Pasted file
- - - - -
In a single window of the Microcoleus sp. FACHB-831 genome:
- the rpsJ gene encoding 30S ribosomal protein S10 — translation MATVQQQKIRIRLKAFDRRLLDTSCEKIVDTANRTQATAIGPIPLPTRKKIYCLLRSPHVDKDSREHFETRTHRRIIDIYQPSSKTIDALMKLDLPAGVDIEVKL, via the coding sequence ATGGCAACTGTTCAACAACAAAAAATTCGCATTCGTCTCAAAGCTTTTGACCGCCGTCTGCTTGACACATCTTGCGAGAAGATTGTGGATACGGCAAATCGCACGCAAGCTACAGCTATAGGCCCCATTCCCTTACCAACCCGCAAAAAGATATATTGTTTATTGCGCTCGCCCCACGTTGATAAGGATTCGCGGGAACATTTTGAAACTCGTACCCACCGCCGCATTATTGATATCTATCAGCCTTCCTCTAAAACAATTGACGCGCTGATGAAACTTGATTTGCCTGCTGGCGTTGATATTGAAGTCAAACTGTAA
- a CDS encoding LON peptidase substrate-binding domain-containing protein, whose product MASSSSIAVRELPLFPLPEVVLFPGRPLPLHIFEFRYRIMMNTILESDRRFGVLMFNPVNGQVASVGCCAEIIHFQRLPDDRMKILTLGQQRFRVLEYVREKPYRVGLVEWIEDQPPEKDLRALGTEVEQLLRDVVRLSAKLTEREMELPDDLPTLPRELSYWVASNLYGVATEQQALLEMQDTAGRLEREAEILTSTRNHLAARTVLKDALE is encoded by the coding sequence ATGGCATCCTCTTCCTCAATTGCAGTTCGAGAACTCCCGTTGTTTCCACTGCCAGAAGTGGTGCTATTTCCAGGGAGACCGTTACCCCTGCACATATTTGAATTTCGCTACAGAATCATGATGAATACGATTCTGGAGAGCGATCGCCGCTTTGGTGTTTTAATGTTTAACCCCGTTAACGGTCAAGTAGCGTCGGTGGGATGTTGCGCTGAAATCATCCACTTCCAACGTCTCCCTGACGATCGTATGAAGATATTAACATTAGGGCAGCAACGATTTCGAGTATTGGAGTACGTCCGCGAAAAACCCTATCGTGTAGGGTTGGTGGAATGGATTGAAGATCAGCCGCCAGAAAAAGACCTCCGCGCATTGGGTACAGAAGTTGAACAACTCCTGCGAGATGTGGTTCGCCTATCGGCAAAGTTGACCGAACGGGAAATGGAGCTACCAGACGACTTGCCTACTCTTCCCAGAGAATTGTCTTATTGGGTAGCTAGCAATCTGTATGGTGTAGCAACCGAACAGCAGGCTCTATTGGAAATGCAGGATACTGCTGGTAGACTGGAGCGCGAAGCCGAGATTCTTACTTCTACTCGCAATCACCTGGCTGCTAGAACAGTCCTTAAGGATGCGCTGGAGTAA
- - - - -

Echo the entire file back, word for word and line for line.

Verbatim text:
In a single window of the Microcoleus sp. FACHB-831 genome:
- the rpsJ gene encoding 30S ribosomal protein S10 — translation MATVQQQKIRIRLKAFDRRLLDTSCEKIVDTANRTQATAIGPIPLPTRKKIYCLLRSPHVDKDSREHFETRTHRRIIDIYQPSSKTIDALMKLDLPAGVDIEVKL, via the coding sequence ATGGCAACTGTTCAACAACAAAAAATTCGCATTCGTCTCAAAGCTTTTGACCGCCGTCTGCTTGACACATCTTGCGAGAAGATTGTGGATACGGCAAATCGCACGCAAGCTACAGCTATAGGCCCCATTCCCTTACCAACCCGCAAAAAGATATATTGTTTATTGCGCTCGCCCCACGTTGATAAGGATTCGCGGGAACATTTTGAAACTCGTACCCACCGCCGCATTATTGATATCTATCAGCCTTCCTCTAAAACAATTGACGCGCTGATGAAACTTGATTTGCCTGCTGGCGTTGATATTGAAGTCAAACTGTAA
- a CDS encoding LON peptidase substrate-binding domain-containing protein, whose product MASSSSIAVRELPLFPLPEVVLFPGRPLPLHIFEFRYRIMMNTILESDRRFGVLMFNPVNGQVASVGCCAEIIHFQRLPDDRMKILTLGQQRFRVLEYVREKPYRVGLVEWIEDQPPEKDLRALGTEVEQLLRDVVRLSAKLTEREMELPDDLPTLPRELSYWVASNLYGVATEQQALLEMQDTAGRLEREAEILTSTRNHLAARTVLKDALE is encoded by the coding sequence ATGGCATCCTCTTCCTCAATTGCAGTTCGAGAACTCCCGTTGTTTCCACTGCCAGAAGTGGTGCTATTTCCAGGGAGACCGTTACCCCTGCACATATTTGAATTTCGCTACAGAATCATGATGAATACGATTCTGGAGAGCGATCGCCGCTTTGGTGTTTTAATGTTTAACCCCGTTAACGGTCAAGTAGCGTCGGTGGGATGTTGCGCTGAAATCATCCACTTCCAACGTCTCCCTGACGATCGTATGAAGATATTAACATTAGGGCAGCAACGATTTCGAGTATTGGAGTACGTCCGCGAAAAACCCTATCGTGTAGGGTTGGTGGAATGGATTGAAGATCAGCCGCCAGAAAAAGACCTCCGCGCATTGGGTACAGAAGTTGAACAACTCCTGCGAGATGTGGTTCGCCTATCGGCAAAGTTGACCGAACGGGAAATGGAGCTACCAGACGACTTGCCTACTCTTCCCAGAGAATTGTCTTATTGGGTAGCTAGCAATCTGTATGGTGTAGCAACCGAACAGCAGGCTCTATTGGAAATGCAGGATACTGCTGGTAGACTGGAGCGCGAAGCCGAGATTCTTACTTCTACTCGCAATCACCTGGCTGCTAGAACAGTCCTTAAGGATGCGCTGGAGTAA